Isocitrate dehydrogenase (IDH) mutation status is an important factor for surgical decision-making: patients with IDH-mutated tumors are more likely to have a good long-term prognosis, and thus favor aggressive resection with more survival benefit to gain. Patients with IDH wild-type tumors have generally poorer prognosis and, therefore, conservative resection to avoid neurological deficit is favored. Current histopathological analysis with frozen sections is unable to identify IDH mutation status intraoperatively, and more advanced methods are therefore needed. We examined a novel method suitable for intraoperative IDH mutation identification that is based on the differential mobility spectrometry (DMS) analysis of the tumor. We prospectively obtained tumor samples from 22 patients, including 11 IDH-mutated and 11 IDH wild-type tumors. The tumors were cut in 88 smaller specimens that were analyzed with DMS. With a linear discriminant analysis (LDA) algorithm, the DMS was able to classify tumor samples with 86% classification accuracy, 86% sensitivity, and 85% specificity. Our results show that DMS is able to differentiate IDH-mutated and IDH wild-type tumors with good accuracy in a setting suitable for intraoperative use, which makes it a promising novel solution for neurosurgical practice.
  • Peltonen, Sirkku; Kallionpaa, Roope A.; Rantanen, Matti; Uusitalo, Elina; Lähteenmäki, Päivi M.; Pöyhönen, Minna; Pitkäniemi, Janne; Peltonen, Juha (2019)
    Neurofibromatosis type 1 (NF1) is a cancer predisposition syndrome with an incidence of 1:2,000. Patients with NF1 have an increased cancer risk and mortality, but there are no population-based cohort studies specifically investigating the risk of childhood malignancies. We used the Finnish NF1 cohort to analyze the incidence, risk and prognosis of malignancies in NF1 patients
  • Cheray, Mathilde; Stratoulias, Vassilis; Joseph, Bertrand; Grabert, Kathleen (2019)
    Microglia, the immune cells of the brain, play a major role in the maintenance of brain homeostasis and constantly screen the brain environment to detect any infection or damage. Once activated by a stimulus, microglial cells initiate an immune response followed by the resolution of brain inflammation. A failure or deviation in the housekeeping function of these guardian cells can lead to multiple diseases, including brain cancer and neurodegenerative diseases such as Alzheimer's disease (AD). A small number of studies have investigated the causal relation of both diseases, thereby revealing an inverse relationship where cancer patients have a reduced risk to develop AD and vice versa. In this review, we aim to shed light on the role of microglia in the fate to develop specifically glioma as one type of cancer or AD. We will examine the common and/or opposing genetic predisposition as well as associated pathways of these diseases to unravel a possible involvement of microglia in the occurrence of either disease. Lastly, a set of guidelines will be proposed for future research and diagnostics to clarify and improve the knowledge on the role of microglia in the decision toward one pathology or another.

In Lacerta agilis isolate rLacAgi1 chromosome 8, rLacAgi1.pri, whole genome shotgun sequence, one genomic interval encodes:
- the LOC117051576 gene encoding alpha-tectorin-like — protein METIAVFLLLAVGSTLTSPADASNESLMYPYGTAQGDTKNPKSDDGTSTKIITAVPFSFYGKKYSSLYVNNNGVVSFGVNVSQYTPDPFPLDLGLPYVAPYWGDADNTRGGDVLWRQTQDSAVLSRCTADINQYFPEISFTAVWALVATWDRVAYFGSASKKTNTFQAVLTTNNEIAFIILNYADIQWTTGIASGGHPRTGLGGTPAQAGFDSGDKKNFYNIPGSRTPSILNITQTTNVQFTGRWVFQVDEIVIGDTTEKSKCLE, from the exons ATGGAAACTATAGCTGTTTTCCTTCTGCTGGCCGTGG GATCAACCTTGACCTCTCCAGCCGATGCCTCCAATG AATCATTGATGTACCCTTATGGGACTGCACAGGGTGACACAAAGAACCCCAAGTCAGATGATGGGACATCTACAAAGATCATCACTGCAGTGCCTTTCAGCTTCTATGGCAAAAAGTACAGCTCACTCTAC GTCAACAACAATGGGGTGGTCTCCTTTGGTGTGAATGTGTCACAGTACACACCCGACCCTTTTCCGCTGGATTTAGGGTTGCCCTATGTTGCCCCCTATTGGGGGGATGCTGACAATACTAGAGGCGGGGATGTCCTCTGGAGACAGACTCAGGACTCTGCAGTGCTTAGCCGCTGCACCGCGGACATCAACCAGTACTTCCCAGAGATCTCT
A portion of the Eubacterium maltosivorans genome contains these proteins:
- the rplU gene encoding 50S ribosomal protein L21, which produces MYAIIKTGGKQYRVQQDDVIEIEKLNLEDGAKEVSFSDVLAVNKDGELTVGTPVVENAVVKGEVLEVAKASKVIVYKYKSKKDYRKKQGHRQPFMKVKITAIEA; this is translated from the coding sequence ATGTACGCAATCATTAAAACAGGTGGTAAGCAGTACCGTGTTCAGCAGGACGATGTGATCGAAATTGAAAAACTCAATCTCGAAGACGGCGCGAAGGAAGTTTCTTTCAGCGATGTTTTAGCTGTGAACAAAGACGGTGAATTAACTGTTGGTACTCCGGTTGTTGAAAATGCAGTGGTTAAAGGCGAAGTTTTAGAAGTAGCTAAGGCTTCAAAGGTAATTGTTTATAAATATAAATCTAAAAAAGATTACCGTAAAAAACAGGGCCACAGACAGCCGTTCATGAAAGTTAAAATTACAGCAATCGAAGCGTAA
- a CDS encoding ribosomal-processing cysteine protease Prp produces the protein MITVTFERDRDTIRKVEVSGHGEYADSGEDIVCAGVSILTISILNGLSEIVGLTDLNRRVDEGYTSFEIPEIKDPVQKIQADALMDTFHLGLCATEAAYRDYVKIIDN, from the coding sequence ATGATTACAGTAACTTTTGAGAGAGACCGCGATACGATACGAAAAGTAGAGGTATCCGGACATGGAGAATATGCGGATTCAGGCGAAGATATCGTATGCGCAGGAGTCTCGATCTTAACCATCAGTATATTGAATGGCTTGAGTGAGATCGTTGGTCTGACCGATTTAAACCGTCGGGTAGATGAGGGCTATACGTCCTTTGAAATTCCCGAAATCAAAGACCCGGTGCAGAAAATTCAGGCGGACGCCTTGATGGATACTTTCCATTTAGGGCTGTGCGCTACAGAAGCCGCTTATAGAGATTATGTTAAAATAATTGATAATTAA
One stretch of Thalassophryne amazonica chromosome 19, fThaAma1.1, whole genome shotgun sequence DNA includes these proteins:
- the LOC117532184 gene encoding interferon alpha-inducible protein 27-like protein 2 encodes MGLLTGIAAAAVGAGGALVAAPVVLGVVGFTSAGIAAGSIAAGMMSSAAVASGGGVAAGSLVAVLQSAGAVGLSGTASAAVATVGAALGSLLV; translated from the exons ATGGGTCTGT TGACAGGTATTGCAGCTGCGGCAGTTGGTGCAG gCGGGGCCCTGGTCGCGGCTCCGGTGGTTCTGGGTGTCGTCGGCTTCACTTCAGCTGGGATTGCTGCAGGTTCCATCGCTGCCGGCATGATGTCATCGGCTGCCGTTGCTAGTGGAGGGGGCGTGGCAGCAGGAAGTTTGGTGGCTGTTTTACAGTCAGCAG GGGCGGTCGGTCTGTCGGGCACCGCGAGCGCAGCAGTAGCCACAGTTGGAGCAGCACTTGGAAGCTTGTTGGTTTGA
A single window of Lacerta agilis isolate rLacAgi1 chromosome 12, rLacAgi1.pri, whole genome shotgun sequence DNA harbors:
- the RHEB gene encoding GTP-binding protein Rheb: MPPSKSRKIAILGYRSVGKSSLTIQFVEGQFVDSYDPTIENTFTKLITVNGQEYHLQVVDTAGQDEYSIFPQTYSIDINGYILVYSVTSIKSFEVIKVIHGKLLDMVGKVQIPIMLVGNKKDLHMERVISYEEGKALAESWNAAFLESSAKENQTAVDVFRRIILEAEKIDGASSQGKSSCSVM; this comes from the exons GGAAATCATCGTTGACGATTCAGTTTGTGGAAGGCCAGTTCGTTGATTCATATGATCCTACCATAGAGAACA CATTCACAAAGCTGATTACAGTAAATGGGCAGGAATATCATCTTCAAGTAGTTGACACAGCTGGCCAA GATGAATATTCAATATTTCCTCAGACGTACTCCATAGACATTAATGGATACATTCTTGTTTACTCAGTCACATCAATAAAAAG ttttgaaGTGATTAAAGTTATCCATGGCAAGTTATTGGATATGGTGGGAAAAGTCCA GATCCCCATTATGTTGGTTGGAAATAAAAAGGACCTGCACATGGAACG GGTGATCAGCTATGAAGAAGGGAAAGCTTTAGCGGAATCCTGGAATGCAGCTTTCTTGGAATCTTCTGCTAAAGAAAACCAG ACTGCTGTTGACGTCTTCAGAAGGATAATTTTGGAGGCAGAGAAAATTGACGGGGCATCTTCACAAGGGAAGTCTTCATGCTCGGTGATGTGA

• Le Joncour, Vadim; Filppu, Pauliina; Hyvönen, Maija; Holopainen, Minna; Turunen, S. Pauliina; Sihto, Harri; Burghardt, Isabel; Joensuu, Heikki; Tynninen, Olli; Jääskeläinen, Juha; Weller, Michael; Lehti, Kaisa; Käkelä, Reijo; Laakkonen, Pirjo (2019)
    The current clinical care of glioblastomas leaves behind invasive, radio- and chemo-resistant cells. We recently identified mammary-derived growth inhibitor (MDGI/FABP3) as a biomarker for invasive gliomas. Here, we demonstrate a novel function for MDGI in the maintenance of lysosomal membrane integrity, thus rendering invasive glioma cells unexpectedly vulnerable to lysosomal membrane destabilization. MDGI silencing impaired trafficking of polyunsaturated fatty acids into cells resulting in significant alterations in the lipid composition of lysosomal membranes, and subsequent death of the patient-derived glioma cells via lysosomal membrane permeabilization (LMP). In a preclinical model, treatment of glioma-bearing mice with an antihistaminergic LMP-inducing drug efficiently eradicated invasive glioma cells and secondary tumours within the brain. This unexpected fragility of the aggressive infiltrating cells to LMP provides new opportunities for clinical interventions, such as re-positioning of an established antihistamine drug, to eradicate the inoperable, invasive, and chemo-resistant glioma cells from sustaining disease progression and recurrence.